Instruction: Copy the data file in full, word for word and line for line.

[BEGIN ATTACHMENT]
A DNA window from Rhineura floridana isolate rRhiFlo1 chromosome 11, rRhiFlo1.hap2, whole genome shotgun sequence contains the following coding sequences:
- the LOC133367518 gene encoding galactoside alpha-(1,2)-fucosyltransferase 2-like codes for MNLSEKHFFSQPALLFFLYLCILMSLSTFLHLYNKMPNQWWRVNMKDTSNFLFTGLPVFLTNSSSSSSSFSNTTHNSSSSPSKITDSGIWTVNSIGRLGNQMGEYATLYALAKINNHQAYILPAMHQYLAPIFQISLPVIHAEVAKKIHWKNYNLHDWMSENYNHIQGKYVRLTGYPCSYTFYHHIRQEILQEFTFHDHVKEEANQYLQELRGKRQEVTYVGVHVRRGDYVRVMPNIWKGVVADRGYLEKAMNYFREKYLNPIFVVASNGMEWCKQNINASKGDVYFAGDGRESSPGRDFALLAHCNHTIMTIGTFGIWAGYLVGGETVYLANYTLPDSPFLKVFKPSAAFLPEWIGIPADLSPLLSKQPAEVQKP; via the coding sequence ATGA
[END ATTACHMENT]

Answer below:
A DNA window from Rhineura floridana isolate rRhiFlo1 chromosome 11, rRhiFlo1.hap2, whole genome shotgun sequence contains the following coding sequences:
- the LOC133367518 gene encoding galactoside alpha-(1,2)-fucosyltransferase 2-like codes for MNLSEKHFFSQPALLFFLYLCILMSLSTFLHLYNKMPNQWWRVNMKDTSNFLFTGLPVFLTNSSSSSSSFSNTTHNSSSSPSKITDSGIWTVNSIGRLGNQMGEYATLYALAKINNHQAYILPAMHQYLAPIFQISLPVIHAEVAKKIHWKNYNLHDWMSENYNHIQGKYVRLTGYPCSYTFYHHIRQEILQEFTFHDHVKEEANQYLQELRGKRQEVTYVGVHVRRGDYVRVMPNIWKGVVADRGYLEKAMNYFREKYLNPIFVVASNGMEWCKQNINASKGDVYFAGDGRESSPGRDFALLAHCNHTIMTIGTFGIWAGYLVGGETVYLANYTLPDSPFLKVFKPSAAFLPEWIGIPADLSPLLSKQPAEVQKP; via the coding sequence ATGA